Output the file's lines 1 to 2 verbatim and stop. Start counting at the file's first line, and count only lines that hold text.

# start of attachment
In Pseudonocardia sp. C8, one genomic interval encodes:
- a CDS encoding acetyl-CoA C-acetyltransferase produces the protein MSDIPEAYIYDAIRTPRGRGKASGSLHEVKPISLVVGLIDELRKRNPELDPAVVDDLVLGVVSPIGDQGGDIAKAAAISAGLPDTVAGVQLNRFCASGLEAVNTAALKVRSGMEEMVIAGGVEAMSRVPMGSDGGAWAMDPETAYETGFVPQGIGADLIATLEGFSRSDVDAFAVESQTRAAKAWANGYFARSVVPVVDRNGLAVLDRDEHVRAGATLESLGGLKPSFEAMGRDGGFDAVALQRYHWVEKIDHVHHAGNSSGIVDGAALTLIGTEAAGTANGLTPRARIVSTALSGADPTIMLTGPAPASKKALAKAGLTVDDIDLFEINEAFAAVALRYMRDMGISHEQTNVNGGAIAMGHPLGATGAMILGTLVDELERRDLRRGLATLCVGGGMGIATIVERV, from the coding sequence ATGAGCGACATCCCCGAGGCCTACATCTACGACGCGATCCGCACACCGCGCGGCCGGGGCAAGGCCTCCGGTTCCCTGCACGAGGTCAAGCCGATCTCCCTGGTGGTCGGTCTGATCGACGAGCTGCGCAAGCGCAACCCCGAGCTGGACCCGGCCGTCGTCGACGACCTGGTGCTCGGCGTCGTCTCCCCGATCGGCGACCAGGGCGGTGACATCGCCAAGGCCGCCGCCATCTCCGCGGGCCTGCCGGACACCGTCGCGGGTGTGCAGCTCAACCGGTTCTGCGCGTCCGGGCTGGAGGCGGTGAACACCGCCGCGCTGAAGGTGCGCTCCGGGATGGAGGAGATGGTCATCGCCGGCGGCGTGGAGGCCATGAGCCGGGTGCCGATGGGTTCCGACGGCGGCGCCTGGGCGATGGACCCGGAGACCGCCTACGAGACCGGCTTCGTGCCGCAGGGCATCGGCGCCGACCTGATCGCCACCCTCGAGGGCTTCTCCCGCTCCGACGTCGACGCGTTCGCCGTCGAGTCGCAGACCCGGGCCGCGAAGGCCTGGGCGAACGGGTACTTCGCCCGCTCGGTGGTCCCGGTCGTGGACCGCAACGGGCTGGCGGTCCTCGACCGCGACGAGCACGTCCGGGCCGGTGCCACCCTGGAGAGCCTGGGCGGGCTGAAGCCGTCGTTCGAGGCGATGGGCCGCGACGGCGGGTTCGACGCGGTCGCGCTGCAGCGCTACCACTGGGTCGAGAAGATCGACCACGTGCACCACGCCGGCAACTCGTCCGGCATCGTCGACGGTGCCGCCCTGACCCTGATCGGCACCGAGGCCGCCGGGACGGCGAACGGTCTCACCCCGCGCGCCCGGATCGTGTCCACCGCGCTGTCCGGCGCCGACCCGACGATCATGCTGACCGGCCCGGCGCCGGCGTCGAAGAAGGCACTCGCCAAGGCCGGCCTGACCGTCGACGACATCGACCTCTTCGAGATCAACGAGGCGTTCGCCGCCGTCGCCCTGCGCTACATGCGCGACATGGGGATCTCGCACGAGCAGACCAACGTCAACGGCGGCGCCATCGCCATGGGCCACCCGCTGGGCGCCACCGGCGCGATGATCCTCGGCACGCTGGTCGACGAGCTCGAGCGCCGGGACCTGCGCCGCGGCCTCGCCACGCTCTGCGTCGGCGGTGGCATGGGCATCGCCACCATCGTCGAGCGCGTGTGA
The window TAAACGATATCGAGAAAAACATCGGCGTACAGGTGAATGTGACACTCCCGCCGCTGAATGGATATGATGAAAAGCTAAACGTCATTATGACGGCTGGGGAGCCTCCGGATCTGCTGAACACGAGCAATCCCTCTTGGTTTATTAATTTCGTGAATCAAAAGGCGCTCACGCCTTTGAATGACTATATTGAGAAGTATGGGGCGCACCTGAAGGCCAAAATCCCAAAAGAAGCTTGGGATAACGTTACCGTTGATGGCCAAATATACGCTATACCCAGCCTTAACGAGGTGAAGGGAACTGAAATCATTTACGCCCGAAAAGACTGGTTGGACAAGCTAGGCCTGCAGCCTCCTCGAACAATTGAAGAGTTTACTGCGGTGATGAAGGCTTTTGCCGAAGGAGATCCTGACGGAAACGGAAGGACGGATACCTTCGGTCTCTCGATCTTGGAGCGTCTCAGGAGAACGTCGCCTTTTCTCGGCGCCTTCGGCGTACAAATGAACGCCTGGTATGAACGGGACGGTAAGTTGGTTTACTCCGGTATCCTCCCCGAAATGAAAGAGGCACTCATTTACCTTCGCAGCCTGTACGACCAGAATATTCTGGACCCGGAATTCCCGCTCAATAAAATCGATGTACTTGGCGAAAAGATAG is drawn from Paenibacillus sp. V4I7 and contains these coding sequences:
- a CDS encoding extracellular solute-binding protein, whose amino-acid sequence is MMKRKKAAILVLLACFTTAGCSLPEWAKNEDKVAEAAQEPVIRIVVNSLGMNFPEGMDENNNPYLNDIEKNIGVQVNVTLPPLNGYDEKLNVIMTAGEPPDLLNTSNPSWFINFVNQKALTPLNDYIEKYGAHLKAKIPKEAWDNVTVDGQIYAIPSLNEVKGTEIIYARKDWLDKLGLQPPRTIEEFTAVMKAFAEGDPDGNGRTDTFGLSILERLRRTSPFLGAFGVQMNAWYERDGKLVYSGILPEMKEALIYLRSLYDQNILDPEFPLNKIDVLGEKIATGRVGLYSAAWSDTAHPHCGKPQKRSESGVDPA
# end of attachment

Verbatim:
In Pseudonocardia sp. C8, one genomic interval encodes:
- a CDS encoding acetyl-CoA C-acetyltransferase produces the protein MSDIPEAYIYDAIRTPRGRGKASGSLHEVKPISLVVGLIDELRKRNPELDPAVVDDLVLGVVSPIGDQGGDIAKAAAISAGLPDTVAGVQLNRFCASGLEAVNTAALKVRSGMEEMVIAGGVEAMSRVPMGSDGGAWAMDPETAYETGFVPQGIGADLIATLEGFSRSDVDAFAVESQTRAAKAWANGYFARSVVPVVDRNGLAVLDRDEHVRAGATLESLGGLKPSFEAMGRDGGFDAVALQRYHWVEKIDHVHHAGNSSGIVDGAALTLIGTEAAGTANGLTPRARIVSTALSGADPTIMLTGPAPASKKALAKAGLTVDDIDLFEINEAFAAVALRYMRDMGISHEQTNVNGGAIAMGHPLGATGAMILGTLVDELERRDLRRGLATLCVGGGMGIATIVERV, from the coding sequence ATGAGCGACATCCCCGAGGCCTACATCTACGACGCGATCCGCACACCGCGCGGCCGGGGCAAGGCCTCCGGTTCCCTGCACGAGGTCAAGCCGATCTCCCTGGTGGTCGGTCTGATCGACGAGCTGCGCAAGCGCAACCCCGAGCTGGACCCGGCCGTCGTCGACGACCTGGTGCTCGGCGTCGTCTCCCCGATCGGCGACCAGGGCGGTGACATCGCCAAGGCCGCCGCCATCTCCGCGGGCCTGCCGGACACCGTCGCGGGTGTGCAGCTCAACCGGTTCTGCGCGTCCGGGCTGGAGGCGGTGAACACCGCCGCGCTGAAGGTGCGCTCCGGGATGGAGGAGATGGTCATCGCCGGCGGCGTGGAGGCCATGAGCCGGGTGCCGATGGGTTCCGACGGCGGCGCCTGGGCGATGGACCCGGAGACCGCCTACGAGACCGGCTTCGTGCCGCAGGGCATCGGCGCCGACCTGATCGCCACCCTCGAGGGCTTCTCCCGCTCCGACGTCGACGCGTTCGCCGTCGAGTCGCAGACCCGGGCCGCGAAGGCCTGGGCGAACGGGTACTTCGCCCGCTCGGTGGTCCCGGTCGTGGACCGCAACGGGCTGGCGGTCCTCGACCGCGACGAGCACGTCCGGGCCGGTGCCACCCTGGAGAGCCTGGGCGGGCTGAAGCCGTCGTTCGAGGCGATGGGCCGCGACGGCGGGTTCGACGCGGTCGCGCTGCAGCGCTACCACTGGGTCGAGAAGATCGACCACGTGCACCACGCCGGCAACTCGTCCGGCATCGTCGACGGTGCCGCCCTGACCCTGATCGGCACCGAGGCCGCCGGGACGGCGAACGGTCTCACCCCGCGCGCCCGGATCGTGTCCACCGCGCTGTCCGGCGCCGACCCGACGATCATGCTGACCGGCCCGGCGCCGGCGTCGAAGAAGGCACTCGCCAAGGCCGGCCTGACCGTCGACGACATCGACCTCTTCGAGATCAACGAGGCGTTCGCCGCCGTCGCCCTGCGCTACATGCGCGACATGGGGATCTCGCACGAGCAGACCAACGTCAACGGCGGCGCCATCGCCATGGGCCACCCGCTGGGCGCCACCGGCGCGATGATCCTCGGCACGCTGGTCGACGAGCTCGAGCGCCGGGACCTGCGCCGCGGCCTCGCCACGCTCTGCGTCGGCGGTGGCATGGGCATCGCCACCATCGTCGAGCGCGTGTGA